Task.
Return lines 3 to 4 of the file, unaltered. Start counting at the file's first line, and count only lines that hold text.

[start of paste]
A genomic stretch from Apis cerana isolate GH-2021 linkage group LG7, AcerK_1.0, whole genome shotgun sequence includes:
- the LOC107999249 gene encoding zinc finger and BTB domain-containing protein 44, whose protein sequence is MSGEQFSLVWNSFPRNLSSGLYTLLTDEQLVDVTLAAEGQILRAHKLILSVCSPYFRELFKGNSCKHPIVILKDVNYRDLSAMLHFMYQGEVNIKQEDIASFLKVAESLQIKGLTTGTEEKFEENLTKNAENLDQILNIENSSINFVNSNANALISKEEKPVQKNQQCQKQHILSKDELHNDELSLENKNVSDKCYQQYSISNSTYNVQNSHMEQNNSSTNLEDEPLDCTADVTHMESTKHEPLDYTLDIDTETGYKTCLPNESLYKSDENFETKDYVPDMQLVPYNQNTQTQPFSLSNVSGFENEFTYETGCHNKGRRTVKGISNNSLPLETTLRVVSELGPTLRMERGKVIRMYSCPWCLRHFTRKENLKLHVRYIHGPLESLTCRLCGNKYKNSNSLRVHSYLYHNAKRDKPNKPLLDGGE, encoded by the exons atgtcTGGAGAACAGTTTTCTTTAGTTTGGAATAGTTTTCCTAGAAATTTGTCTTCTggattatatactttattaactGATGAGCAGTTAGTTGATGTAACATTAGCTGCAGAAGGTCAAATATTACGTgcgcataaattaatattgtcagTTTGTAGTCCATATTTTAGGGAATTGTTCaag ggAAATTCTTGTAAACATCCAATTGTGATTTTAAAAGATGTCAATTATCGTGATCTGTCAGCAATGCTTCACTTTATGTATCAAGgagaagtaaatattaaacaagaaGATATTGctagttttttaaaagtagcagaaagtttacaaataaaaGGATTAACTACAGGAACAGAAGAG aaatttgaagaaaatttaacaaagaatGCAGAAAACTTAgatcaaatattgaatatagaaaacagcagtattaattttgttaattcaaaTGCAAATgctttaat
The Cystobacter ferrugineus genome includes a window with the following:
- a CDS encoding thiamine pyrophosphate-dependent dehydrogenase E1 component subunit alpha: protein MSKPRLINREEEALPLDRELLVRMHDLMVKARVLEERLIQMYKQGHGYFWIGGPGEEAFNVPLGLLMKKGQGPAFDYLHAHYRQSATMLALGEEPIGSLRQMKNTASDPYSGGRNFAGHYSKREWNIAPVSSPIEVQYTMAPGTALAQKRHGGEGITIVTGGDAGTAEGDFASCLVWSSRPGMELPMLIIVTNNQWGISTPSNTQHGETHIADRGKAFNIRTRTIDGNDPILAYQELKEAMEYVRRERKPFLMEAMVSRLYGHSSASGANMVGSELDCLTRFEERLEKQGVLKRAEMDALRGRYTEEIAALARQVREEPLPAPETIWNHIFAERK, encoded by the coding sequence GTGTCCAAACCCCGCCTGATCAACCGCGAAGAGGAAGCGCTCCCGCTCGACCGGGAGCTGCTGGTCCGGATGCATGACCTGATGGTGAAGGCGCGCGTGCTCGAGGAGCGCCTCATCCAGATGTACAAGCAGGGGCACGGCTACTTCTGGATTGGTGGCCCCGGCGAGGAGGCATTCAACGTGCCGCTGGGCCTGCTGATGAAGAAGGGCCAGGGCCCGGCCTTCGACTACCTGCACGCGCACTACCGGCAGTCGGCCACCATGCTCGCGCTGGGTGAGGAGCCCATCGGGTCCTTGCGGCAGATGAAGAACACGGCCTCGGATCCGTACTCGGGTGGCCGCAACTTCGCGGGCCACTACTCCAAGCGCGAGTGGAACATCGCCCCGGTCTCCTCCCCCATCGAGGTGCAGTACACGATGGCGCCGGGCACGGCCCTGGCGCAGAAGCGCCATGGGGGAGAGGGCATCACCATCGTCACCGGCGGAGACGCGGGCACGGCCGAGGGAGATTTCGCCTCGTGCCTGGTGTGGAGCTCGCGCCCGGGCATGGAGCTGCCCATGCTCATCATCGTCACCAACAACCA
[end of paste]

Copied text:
The Cystobacter ferrugineus genome includes a window with the following:
- a CDS encoding thiamine pyrophosphate-dependent dehydrogenase E1 component subunit alpha: protein MSKPRLINREEEALPLDRELLVRMHDLMVKARVLEERLIQMYKQGHGYFWIGGPGEEAFNVPLGLLMKKGQGPAFDYLHAHYRQSATMLALGEEPIGSLRQMKNTASDPYSGGRNFAGHYSKREWNIAPVSSPIEVQYTMAPGTALAQKRHGGEGITIVTGGDAGTAEGDFASCLVWSSRPGMELPMLIIVTNNQWGISTPSNTQHGETHIADRGKAFNIRTRTIDGNDPILAYQELKEAMEYVRRERKPFLMEAMVSRLYGHSSASGANMVGSELDCLTRFEERLEKQGVLKRAEMDALRGRYTEEIAALARQVREEPLPAPETIWNHIFAERK, encoded by the coding sequence GTGTCCAAACCCCGCCTGATCAACCGCGAAGAGGAAGCGCTCCCGCTCGACCGGGAGCTGCTGGTCCGGATGCATGACCTGATGGTGAAGGCGCGCGTGCTCGAGGAGCGCCTCATCCAGATGTACAAGCAGGGGCACGGCTACTTCTGGATTGGTGGCCCCGGCGAGGAGGCATTCAACGTGCCGCTGGGCCTGCTGATGAAGAAGGGCCAGGGCCCGGCCTTCGACTACCTGCACGCGCACTACCGGCAGTCGGCCACCATGCTCGCGCTGGGTGAGGAGCCCATCGGGTCCTTGCGGCAGATGAAGAACACGGCCTCGGATCCGTACTCGGGTGGCCGCAACTTCGCGGGCCACTACTCCAAGCGCGAGTGGAACATCGCCCCGGTCTCCTCCCCCATCGAGGTGCAGTACACGATGGCGCCGGGCACGGCCCTGGCGCAGAAGCGCCATGGGGGAGAGGGCATCACCATCGTCACCGGCGGAGACGCGGGCACGGCCGAGGGAGATTTCGCCTCGTGCCTGGTGTGGAGCTCGCGCCCGGGCATGGAGCTGCCCATGCTCATCATCGTCACCAACAACCA